This is a splendid walk-through garden to visit.
Garden Valley Nursery's Display Garden The nursery is located northeast of Seattle and Lake Washington, in Bothell. It is situated on an old ten-acre farm site at the foot of a hill overlooking the Samamish River Valley, The aspect is to the southwest and the native conifers and deciduous broadleaf trees provide a dappled summer shade for the garden.
The majority of the 500 to 600 larger old rhododendron and azalea plants were acquired from the nursery and gardens of the late Ben Nelson of Suquamish, Washington, Other plants are from the collection of the Bob Badgers and other recent acquisitions by the nursery.
This three and a half acre rhododendron display garden, filled with so many older specimens of both species and hybrids, is designed to be a walk through garden set into a natural arboretum setting. Many unusual species are to be seen as well as a large number of the finer Exbury hybrids.
A number of the old "Hardy Hybrids" are also to be found interspersed among the later-hybridized plants, A large collection of the big leaf species and hybrids of them are located in the center draw, on quite steep slopes, protected from overhead and on the north by large trees, All of the plants can be viewed from either the lower or upper roads or from the several paths which cross-cross the garden.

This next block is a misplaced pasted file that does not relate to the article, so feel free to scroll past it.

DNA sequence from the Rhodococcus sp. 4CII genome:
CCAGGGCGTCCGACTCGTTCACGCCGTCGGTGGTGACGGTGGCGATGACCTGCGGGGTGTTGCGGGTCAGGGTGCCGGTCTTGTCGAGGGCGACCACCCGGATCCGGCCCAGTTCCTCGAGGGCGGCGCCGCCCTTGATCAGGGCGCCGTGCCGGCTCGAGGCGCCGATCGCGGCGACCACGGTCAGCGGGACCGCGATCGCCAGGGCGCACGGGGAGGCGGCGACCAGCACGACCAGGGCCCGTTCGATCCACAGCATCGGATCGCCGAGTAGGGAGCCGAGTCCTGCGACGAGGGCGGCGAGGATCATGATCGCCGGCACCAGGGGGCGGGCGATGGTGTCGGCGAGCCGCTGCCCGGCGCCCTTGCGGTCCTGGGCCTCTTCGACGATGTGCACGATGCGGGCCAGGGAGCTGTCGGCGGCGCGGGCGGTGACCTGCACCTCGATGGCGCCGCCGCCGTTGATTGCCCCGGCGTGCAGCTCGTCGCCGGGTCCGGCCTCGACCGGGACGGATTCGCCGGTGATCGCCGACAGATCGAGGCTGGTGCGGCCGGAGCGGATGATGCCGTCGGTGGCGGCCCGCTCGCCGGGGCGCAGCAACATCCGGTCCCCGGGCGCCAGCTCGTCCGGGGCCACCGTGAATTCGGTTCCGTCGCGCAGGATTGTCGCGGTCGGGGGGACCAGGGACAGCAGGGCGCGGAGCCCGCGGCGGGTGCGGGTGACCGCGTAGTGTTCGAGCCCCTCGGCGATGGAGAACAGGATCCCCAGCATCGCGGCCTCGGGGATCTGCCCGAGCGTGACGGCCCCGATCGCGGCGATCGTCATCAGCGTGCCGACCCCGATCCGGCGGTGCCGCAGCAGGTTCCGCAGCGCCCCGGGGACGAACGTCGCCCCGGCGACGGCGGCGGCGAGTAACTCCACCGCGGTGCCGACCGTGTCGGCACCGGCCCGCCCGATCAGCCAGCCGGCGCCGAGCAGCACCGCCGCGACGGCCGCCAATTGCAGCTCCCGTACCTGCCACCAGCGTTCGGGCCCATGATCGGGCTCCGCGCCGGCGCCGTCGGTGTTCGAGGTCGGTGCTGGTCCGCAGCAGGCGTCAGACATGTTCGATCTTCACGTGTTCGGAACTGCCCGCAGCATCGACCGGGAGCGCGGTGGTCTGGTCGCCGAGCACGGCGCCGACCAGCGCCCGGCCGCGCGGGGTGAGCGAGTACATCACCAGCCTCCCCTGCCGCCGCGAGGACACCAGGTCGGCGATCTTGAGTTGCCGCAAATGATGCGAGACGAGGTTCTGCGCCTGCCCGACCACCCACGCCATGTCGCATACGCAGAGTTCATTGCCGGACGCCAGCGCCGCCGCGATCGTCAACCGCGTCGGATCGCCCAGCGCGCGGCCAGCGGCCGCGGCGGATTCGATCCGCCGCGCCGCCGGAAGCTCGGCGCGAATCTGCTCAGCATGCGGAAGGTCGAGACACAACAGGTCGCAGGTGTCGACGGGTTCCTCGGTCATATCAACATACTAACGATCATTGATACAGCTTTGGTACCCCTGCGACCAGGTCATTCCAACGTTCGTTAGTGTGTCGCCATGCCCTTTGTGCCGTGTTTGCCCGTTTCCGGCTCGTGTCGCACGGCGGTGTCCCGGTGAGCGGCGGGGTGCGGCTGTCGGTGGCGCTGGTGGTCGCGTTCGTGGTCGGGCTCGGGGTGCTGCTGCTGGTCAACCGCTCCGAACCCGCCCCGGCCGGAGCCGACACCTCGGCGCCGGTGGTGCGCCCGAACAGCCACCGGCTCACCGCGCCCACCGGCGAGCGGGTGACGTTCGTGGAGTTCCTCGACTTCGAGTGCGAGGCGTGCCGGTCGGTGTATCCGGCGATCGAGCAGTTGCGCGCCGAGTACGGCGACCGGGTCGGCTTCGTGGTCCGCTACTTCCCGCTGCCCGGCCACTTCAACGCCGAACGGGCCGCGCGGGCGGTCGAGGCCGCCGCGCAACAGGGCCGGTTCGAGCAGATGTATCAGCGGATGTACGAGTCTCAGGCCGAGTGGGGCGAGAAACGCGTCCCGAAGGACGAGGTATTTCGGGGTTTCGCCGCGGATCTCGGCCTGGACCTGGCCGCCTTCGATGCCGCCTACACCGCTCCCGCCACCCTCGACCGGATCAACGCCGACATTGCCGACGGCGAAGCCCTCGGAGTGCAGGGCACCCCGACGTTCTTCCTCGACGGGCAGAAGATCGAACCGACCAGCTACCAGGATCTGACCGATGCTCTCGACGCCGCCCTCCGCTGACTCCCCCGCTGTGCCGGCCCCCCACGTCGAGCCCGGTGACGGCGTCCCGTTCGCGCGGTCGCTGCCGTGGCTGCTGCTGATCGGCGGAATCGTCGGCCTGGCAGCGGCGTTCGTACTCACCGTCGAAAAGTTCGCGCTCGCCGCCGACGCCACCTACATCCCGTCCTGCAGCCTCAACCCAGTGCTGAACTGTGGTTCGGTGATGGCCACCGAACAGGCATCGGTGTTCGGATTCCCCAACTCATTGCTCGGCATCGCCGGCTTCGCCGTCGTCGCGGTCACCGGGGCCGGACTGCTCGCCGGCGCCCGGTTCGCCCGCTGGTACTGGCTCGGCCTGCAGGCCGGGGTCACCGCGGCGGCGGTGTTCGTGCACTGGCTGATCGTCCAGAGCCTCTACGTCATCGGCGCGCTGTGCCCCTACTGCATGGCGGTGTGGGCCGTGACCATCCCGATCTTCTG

The nursery is also growing in the garden, a number of recently named Eastern and Western American rhododendron hybrids of note.
The owners, Al and Eleanor Anderson and Bob and Marge Badger hope to make it an unusual garden for testing, as well as public viewing.
Rainier Mountain Alpine Garden. This is the home, garden and nursery of Jim and Betty Caperci. It is located in the West Seattle area.
The beginners of the plant collection were started prior to World War II. when Jim and Betty became interested in growing dwarf conifers and rhododendrons. Their very fine collection of dwarf and unusual conifers is one of the most extensive in our area in either a private garden or a nursery.
The rhododendron collection includes both their very large group of dwarf species and hybrids, as well as a varied selection of taller growing species. Look especially for species forms collected in 1948 by Dr. Joseph Rock for the American Rhododendron Society, such as R. proteoides, R. glischrum, R. keleticum, R. bainbridgeanum and Caperci's yellow form of R. apodectum.
They have tastefully designed their garden around their home on varying levels as well as in extensive plantings out in the nursery area. Also, look for the many pots of exotically groomed bonsai rhododendrons and conifers. They are specialists in bonsai selection and training in this area.
They have been frequent travelers to the East Coast to speak to garden enthusiasts there. This last year, Jim was honored for his many years of service to the Rhododendron world with the award of the Society's Gold Medal.